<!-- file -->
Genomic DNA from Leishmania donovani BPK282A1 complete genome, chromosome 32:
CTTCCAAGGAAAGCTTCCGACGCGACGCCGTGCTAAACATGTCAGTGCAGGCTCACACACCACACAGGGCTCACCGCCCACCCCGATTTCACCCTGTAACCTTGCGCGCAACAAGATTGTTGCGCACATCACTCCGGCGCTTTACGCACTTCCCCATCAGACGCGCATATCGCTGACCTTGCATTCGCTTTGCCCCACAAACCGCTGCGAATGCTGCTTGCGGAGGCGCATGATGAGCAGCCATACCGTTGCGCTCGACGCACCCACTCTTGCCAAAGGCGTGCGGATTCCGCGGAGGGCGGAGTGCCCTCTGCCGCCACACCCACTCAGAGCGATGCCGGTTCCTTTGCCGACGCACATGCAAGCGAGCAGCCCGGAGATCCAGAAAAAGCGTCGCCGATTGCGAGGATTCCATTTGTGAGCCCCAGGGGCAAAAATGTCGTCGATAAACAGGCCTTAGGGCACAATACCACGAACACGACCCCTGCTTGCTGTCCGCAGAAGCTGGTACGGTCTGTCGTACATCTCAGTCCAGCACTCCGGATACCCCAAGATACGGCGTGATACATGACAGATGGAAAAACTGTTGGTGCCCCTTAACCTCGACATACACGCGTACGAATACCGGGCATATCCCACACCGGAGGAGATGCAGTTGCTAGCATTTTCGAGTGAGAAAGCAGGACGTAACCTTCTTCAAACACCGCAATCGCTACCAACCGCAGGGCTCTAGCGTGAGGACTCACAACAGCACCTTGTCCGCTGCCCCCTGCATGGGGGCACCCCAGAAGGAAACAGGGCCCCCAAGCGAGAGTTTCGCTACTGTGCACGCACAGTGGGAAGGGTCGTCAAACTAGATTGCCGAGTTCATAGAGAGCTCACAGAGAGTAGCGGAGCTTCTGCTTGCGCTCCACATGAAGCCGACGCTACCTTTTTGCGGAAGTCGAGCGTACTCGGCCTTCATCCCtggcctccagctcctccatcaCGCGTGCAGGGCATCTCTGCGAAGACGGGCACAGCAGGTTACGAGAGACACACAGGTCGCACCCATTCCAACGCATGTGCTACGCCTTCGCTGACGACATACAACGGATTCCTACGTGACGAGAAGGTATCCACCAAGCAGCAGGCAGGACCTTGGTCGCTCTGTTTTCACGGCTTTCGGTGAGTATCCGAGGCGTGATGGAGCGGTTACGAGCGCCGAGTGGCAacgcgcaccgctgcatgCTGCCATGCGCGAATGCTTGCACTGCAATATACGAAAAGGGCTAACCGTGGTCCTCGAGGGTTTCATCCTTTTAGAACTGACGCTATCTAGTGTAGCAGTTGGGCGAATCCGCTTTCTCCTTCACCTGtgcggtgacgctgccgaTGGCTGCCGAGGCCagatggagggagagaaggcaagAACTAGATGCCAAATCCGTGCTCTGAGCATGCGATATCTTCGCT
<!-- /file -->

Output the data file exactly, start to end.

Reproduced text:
Genomic DNA from Leishmania donovani BPK282A1 complete genome, chromosome 32:
CTTCCAAGGAAAGCTTCCGACGCGACGCCGTGCTAAACATGTCAGTGCAGGCTCACACACCACACAGGGCTCACCGCCCACCCCGATTTCACCCTGTAACCTTGCGCGCAACAAGATTGTTGCGCACATCACTCCGGCGCTTTACGCACTTCCCCATCAGACGCGCATATCGCTGACCTTGCATTCGCTTTGCCCCACAAACCGCTGCGAATGCTGCTTGCGGAGGCGCATGATGAGCAGCCATACCGTTGCGCTCGACGCACCCACTCTTGCCAAAGGCGTGCGGATTCCGCGGAGGGCGGAGTGCCCTCTGCCGCCACACCCACTCAGAGCGATGCCGGTTCCTTTGCCGACGCACATGCAAGCGAGCAGCCCGGAGATCCAGAAAAAGCGTCGCCGATTGCGAGGATTCCATTTGTGAGCCCCAGGGGCAAAAATGTCGTCGATAAACAGGCCTTAGGGCACAATACCACGAACACGACCCCTGCTTGCTGTCCGCAGAAGCTGGTACGGTCTGTCGTACATCTCAGTCCAGCACTCCGGATACCCCAAGATACGGCGTGATACATGACAGATGGAAAAACTGTTGGTGCCCCTTAACCTCGACATACACGCGTACGAATACCGGGCATATCCCACACCGGAGGAGATGCAGTTGCTAGCATTTTCGAGTGAGAAAGCAGGACGTAACCTTCTTCAAACACCGCAATCGCTACCAACCGCAGGGCTCTAGCGTGAGGACTCACAACAGCACCTTGTCCGCTGCCCCCTGCATGGGGGCACCCCAGAAGGAAACAGGGCCCCCAAGCGAGAGTTTCGCTACTGTGCACGCACAGTGGGAAGGGTCGTCAAACTAGATTGCCGAGTTCATAGAGAGCTCACAGAGAGTAGCGGAGCTTCTGCTTGCGCTCCACATGAAGCCGACGCTACCTTTTTGCGGAAGTCGAGCGTACTCGGCCTTCATCCCtggcctccagctcctccatcaCGCGTGCAGGGCATCTCTGCGAAGACGGGCACAGCAGGTTACGAGAGACACACAGGTCGCACCCATTCCAACGCATGTGCTACGCCTTCGCTGACGACATACAACGGATTCCTACGTGACGAGAAGGTATCCACCAAGCAGCAGGCAGGACCTTGGTCGCTCTGTTTTCACGGCTTTCGGTGAGTATCCGAGGCGTGATGGAGCGGTTACGAGCGCCGAGTGGCAacgcgcaccgctgcatgCTGCCATGCGCGAATGCTTGCACTGCAATATACGAAAAGGGCTAACCGTGGTCCTCGAGGGTTTCATCCTTTTAGAACTGACGCTATCTAGTGTAGCAGTTGGGCGAATCCGCTTTCTCCTTCACCTGtgcggtgacgctgccgaTGGCTGCCGAGGCCagatggagggagagaaggcaagAACTAGATGCCAAATCCGTGCTCTGAGCATGCGATATCTTCGCT